A deceptively spacious terraced cottage in the heart of the bustling harbour town of Stranraer.
Open plan living space.
Living area: With 26" Freeview Smart TV with Netflix, DVD player, CD player and Xbox 360.
Kitchen area: With electric oven, gas hob, microwave, fridge, dishwasher and washing machine.
Bedroom 1: With zip and link super kingsize bed (can be twin beds on request) and en-suite with shower cubicle and toilet.
Bedroom 2: With zip and link twin beds (can be super kingsize on request) and en-suite with shower cubicle and toilet.
Bedroom 3: With zip and link super kingsize bed (can be twin beds on request) and en-suite with shower over bath, and toilet.
Gas central heating, gas, electricity, bed linen, towels and Wi-Fi included. Travel cot and highchair available on request. Welcome pack.
Enclosed garden with sitting-out area and garden furniture. Bike store. On road parking. No smoking.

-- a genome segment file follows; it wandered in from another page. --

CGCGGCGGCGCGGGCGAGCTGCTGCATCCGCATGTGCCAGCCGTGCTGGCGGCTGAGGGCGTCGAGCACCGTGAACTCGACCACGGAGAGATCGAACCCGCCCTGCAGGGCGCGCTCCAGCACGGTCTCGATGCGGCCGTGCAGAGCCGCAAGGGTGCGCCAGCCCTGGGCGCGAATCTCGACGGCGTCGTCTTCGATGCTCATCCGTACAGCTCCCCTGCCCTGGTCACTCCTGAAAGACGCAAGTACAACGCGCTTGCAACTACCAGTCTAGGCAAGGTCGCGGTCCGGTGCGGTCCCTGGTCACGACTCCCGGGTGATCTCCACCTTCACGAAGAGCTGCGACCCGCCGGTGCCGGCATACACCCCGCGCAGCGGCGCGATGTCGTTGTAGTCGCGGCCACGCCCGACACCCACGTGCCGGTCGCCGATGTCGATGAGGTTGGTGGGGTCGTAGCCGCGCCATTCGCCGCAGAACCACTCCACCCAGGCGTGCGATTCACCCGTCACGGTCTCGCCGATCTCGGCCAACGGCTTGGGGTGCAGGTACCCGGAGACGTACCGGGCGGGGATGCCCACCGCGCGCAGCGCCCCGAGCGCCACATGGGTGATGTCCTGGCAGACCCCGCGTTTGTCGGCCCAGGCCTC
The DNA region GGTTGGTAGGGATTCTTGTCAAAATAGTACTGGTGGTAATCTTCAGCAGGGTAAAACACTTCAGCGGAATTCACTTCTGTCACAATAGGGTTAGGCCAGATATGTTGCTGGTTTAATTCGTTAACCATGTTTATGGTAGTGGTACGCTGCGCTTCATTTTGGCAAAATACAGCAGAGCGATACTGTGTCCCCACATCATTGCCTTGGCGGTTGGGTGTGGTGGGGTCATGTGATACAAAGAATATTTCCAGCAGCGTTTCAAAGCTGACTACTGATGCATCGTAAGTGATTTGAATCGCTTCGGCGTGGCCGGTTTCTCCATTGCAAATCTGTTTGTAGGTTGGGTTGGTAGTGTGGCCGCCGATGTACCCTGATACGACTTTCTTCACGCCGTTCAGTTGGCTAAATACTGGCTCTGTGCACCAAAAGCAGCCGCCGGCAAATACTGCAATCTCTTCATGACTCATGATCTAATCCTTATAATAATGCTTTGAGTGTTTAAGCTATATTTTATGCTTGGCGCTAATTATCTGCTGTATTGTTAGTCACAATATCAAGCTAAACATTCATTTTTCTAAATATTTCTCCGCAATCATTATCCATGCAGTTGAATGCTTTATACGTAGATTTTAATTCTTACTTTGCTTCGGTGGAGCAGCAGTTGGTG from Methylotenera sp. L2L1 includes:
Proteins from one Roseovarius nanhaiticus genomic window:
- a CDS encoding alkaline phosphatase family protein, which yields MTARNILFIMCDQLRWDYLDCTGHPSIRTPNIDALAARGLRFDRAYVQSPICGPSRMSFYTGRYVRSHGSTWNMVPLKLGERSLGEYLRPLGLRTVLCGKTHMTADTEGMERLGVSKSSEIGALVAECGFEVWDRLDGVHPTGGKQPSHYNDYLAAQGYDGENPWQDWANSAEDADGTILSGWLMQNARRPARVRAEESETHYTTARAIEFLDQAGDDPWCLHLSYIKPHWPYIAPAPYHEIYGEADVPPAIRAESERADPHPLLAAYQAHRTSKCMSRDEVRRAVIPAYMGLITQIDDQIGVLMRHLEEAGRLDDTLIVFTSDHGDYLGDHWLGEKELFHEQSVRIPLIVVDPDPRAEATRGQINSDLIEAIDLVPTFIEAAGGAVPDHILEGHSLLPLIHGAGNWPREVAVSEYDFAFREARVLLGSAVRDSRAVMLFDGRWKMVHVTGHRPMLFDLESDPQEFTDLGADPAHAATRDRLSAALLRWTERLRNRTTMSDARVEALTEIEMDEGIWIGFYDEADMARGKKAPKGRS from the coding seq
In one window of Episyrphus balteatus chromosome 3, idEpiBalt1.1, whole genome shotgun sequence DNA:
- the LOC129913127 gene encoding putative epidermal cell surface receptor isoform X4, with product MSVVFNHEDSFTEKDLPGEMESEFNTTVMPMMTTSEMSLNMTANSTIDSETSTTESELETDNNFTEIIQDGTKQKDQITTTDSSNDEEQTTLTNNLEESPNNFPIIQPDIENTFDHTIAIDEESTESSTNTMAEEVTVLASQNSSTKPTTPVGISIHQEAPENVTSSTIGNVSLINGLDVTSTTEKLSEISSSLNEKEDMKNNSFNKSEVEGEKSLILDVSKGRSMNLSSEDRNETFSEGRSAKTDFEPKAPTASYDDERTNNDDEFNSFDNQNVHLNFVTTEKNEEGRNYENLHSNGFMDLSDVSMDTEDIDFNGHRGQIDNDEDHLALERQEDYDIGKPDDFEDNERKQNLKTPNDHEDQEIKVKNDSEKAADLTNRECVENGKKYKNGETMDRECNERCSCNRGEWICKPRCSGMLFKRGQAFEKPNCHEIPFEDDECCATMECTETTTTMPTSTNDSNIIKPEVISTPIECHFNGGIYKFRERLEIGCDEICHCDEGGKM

Situated in the bustling harbour town of Stranraer, this deceptively spacious terraced cottage lies opposite Agnew Park with a pond, café and the sea beyond. Stranraer, situated at the head of Loch Ryan, is the gateway to the Rhinns of Galloway and for more than a century was a busy ferry port for services between south west Scotland and Northern Ireland. The town has many shops and there are plenty of places to dine out too. The town’s main attraction is the Castle of St John, a ruined four-storey tower house built around 1500, which sits on a green in the main street. There are several eye-catching artworks in the area surrounding the castle, and Stranraer Museum can be found in the old town hall. Close by are Castle Kennedy Gardens, with the castle, two lochs, a giant lily pond and an avenue of monkey puzzle trees. Logan Botanic Garden sits 13 miles south of the town and is home to exotic ferns and palms and a boasts a beautiful walled garden. The area is steeped in history and the landscape diverse, a haven for artists, birdwatchers and walkers. Portpatrick, 8 miles, lies at the start of the Southern Upland Way one of Scotland’s acclaimed long distance footpaths covering 212 miles to Cockburnspath on the east coast. The Mull of Galloway with its grass-roofed visitor centre is Scotland’s most southerly point with amazing views of Ireland, England, the Isle of Man and Scotland. Lucky visitors may spot seals and minke whales and will most certainly see a host of sea birds. Take the high speed ferry to Ireland for a spot of sightseeing or a shopping trip to Belfast. Beach 200 yards. Shop, pub and restaurant 150 yards.